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To James Madison from David Jameson, 13 August 1780

From David Jameson

RC (LC: Rives Collection of Madison Papers).

Richmond Augt. 13. 1780

Dr S[ir]

I recd. your favour by Mr Webb the moment I was setting out for York. I did not return from thence till a few days ago, is the reason you have not heard from me1

When I left Richmond I deld. the wart. I had obtained for £20,000 to the Governor who promised to get the money as soon as it was struck and send it on if a safe conveya. offered. Col Bland had not left Virga. and by him it seems the money was sent.2 Mr Dixon tells me he sent on your papers in my absence agreable to my directions.3 I shall again receive and forward them by the Post. The Privateers continue to come in and go out of our Bay at pleasure. they have made many Captures and will put an entire stop to our Trade if some measures cannot be fallen on to drive them away. they have taken some provision Vessels that attempted to go up the Bay. The time of Service of all our Seamen is out, and we cannot now man the Brig Jefferson—indeed if we could she would not be sufficient to convoy the provision Vessels There being several Brigs & Sloops each equal in strength to her that constantly cruise within or near the Capes. The Ship Thetis is at last launched and will be fitted in a few weeks, but I fear we shall not get Men. The Traders by paying their Seamens wages in the West Indies and giving them priviledges in the Vessels make their allowance so much beyond the Bounty & wages given aboard our Armed Vessels that we have little hope of keeping or rather of getting Men. Ought not Congress to send a Frigate or two here to protect our Trade and that of our Allies, and to convoy the provision Vessels?4

The Act for recruiting, or drafting the Militia will prove a very heavy tax. I think I sent you one of the Acts before however lest I should be mistaken I now inclose one. You will see the Counties are to be laid off in divisions, each division to recruit its Men or stand a draft. All the taxable property of the division to pay the bounty given to the recruit. I am told some divs. have already given £5000., and I shall not be surprised if I hear of £10,000, for who will run the risk of being drafted if he can by taxing his Neighbours procure a Man.5 We have heard nothing worth relating from the Southward. Are we to expect a second division of the French Fleet or not?6 I shall write again by Post and in the mean time with sincere esteem I am dr Sir Yr Obt. Servt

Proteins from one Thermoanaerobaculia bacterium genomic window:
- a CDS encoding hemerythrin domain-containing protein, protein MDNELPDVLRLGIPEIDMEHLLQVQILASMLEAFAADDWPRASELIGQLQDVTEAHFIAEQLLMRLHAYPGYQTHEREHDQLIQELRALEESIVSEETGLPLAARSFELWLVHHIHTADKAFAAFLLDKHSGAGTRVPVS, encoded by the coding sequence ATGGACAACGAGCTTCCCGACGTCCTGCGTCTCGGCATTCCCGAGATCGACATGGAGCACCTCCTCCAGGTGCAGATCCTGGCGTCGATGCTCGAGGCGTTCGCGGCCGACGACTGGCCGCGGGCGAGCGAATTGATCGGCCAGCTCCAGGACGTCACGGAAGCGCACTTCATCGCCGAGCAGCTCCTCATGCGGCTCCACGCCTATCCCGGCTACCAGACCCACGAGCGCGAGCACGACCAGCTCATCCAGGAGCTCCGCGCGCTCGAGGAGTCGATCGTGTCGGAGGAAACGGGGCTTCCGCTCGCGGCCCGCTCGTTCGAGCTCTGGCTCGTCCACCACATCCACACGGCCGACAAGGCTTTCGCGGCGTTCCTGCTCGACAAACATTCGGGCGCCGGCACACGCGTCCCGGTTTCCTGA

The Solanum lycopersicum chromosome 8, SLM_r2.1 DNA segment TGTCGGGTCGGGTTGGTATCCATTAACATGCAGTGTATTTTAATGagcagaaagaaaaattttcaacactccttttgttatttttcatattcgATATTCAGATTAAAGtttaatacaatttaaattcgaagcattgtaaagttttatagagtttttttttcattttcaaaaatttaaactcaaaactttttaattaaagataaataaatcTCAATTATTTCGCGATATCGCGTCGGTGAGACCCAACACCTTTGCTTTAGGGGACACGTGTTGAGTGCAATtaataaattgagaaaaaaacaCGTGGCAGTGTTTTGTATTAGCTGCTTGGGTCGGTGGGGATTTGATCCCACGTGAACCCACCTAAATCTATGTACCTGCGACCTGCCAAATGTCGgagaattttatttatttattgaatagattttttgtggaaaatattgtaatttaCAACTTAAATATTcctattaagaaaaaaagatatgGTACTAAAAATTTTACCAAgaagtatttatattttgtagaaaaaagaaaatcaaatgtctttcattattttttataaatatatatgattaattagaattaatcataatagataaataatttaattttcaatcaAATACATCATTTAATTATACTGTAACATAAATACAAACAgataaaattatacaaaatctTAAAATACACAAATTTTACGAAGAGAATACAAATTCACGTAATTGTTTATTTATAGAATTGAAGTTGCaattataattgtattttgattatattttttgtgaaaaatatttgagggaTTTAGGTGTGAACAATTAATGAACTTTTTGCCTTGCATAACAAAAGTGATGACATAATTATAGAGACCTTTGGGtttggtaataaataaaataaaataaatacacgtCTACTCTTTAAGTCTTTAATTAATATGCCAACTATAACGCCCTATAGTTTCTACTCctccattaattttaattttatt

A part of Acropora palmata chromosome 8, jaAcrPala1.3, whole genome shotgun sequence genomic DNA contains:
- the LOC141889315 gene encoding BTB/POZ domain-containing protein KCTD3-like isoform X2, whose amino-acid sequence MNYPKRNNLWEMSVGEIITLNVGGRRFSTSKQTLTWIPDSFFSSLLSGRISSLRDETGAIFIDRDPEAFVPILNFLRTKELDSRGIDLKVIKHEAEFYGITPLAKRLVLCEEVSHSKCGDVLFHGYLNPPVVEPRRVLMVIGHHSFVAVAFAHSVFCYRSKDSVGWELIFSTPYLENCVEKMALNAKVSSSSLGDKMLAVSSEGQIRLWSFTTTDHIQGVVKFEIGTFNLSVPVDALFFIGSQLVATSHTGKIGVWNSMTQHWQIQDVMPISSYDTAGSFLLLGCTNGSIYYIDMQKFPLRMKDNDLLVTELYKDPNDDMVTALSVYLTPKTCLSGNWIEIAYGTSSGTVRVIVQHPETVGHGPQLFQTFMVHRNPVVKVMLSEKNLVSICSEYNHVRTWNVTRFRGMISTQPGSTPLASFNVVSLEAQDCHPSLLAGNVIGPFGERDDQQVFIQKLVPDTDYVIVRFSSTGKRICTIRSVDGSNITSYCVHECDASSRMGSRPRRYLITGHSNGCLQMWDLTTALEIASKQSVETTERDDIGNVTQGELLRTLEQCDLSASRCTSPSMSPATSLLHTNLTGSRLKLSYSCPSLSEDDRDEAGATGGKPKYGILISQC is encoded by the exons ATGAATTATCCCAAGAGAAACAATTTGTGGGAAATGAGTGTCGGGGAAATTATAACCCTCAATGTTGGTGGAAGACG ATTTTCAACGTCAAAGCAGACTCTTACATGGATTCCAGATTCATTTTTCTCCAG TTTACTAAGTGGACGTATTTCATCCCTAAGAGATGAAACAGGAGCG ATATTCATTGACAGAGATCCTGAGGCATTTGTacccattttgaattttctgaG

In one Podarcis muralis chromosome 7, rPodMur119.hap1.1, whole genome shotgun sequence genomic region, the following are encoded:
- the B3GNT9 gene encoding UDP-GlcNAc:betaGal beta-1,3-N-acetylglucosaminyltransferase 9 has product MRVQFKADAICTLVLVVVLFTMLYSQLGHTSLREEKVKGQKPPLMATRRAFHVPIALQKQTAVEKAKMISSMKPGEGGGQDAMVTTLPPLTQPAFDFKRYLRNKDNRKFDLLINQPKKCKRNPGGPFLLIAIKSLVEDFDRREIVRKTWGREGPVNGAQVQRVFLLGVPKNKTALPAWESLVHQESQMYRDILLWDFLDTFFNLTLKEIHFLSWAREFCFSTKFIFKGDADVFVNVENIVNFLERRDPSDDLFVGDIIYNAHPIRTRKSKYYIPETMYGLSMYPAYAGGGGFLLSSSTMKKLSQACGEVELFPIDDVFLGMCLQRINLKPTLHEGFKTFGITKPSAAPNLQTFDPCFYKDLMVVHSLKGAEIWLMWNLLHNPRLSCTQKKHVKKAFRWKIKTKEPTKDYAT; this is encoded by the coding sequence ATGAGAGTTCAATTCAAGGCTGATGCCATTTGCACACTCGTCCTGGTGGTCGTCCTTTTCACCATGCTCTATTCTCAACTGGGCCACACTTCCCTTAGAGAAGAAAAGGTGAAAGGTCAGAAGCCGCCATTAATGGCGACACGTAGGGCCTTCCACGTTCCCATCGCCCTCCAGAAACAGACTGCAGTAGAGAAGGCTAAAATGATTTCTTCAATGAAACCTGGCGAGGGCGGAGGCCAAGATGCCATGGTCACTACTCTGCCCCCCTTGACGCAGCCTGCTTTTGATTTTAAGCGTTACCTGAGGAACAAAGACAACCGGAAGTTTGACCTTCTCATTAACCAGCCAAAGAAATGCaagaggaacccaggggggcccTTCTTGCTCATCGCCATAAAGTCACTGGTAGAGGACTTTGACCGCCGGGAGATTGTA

David Jameson

1Jameson presumably left Richmond for his York County plantation on or about 14 July, the day when the legislature adjourned. Foster Webb (1733–1795), the state treasurer of Virginia, had started from Richmond on 30 June to carry a letter from Jefferson to Congress; therefore Webb may well have brought back with him the now missing letter to Jameson from JM. Since Jameson was a member of the Council of State, his early return to Richmond probably was occasioned by the convening of that body on or about 9 August (Journal of the House of Delegates description begins Journal of the House of Delegates of the Commonwealth of Virginia; Begun and Held At the Capitol, in the City of Williamsburg.Beginning in 1780, the portion after the semicolon reads, Begun and Held in the Town of Richmond. In the County of Henrico. The journal for each session has its own title page and is individually paginated. The edition used, unless otherwise noted, is the one in which the journals for 1777–1781 are brought together in one volume, with each journal published in Richmond in 1827 or 1828, and often called the “Thomas W. White reprint.” description ends , May 1780, p. 89; Journals of the Continental Congress, XVIII, 910–11; Boyd, Papers of Jefferson description begins Julian P. Boyd et al., eds., The Papers of Thomas Jefferson (16 vols. to date; Princeton, N.J., 1950——). description ends , III, 90, 92, 471, 487, 536).

2For the act authorizing the emission of the new currency, see Jefferson to JM, 26 July 1780, n. 2. Upon his arrival in Philadelphia late in August, Bland gave the warrant for £20,000 salary-and-expense money to the three Virginia delegates (JM, Joseph Jones, and John Walker) then in Congress (Expense Account as Delegate, 25 September 1780, notation for 30 August 1780; Jefferson to Virginia Delegates, 14 November 1780).

3John Dixon (d. 1791), printer, who with various associates published the Virginia Gazette (its title was lengthened after 1781) in Williamsburg up to 8 April 1780, and thereafter in Richmond, during most of the years from 1766 until his death. The paper was continued by his son of the same name.

4See Jameson to JM, 26 July 1780, n. 2. On 13 July the Virginia Assembly, in order to defend this “eastern frontier,” passed an act to arm a force of militia, to recruit three hundred marines, and to man and equip a half-dozen armed ships (Hening, Statutes description begins William Waller Hening, ed., The Statutes at Large; being a Collection of all the Laws of Virginia, from the First Session of the Legislature, in the Year 1619 (13 vols.; Richmond and Philadelphia, 1819–23). description ends , X, 296–99). For an analysis by Jefferson of the privateer problem in Chesapeake Bay, see his letter to Richard H. Lee on 13 September 1780, in Boyd, Papers of Jefferson description begins Julian P. Boyd et al., eds., The Papers of Thomas Jefferson (16 vols. to date; Princeton, N.J., 1950——). description ends , III, 642–43.

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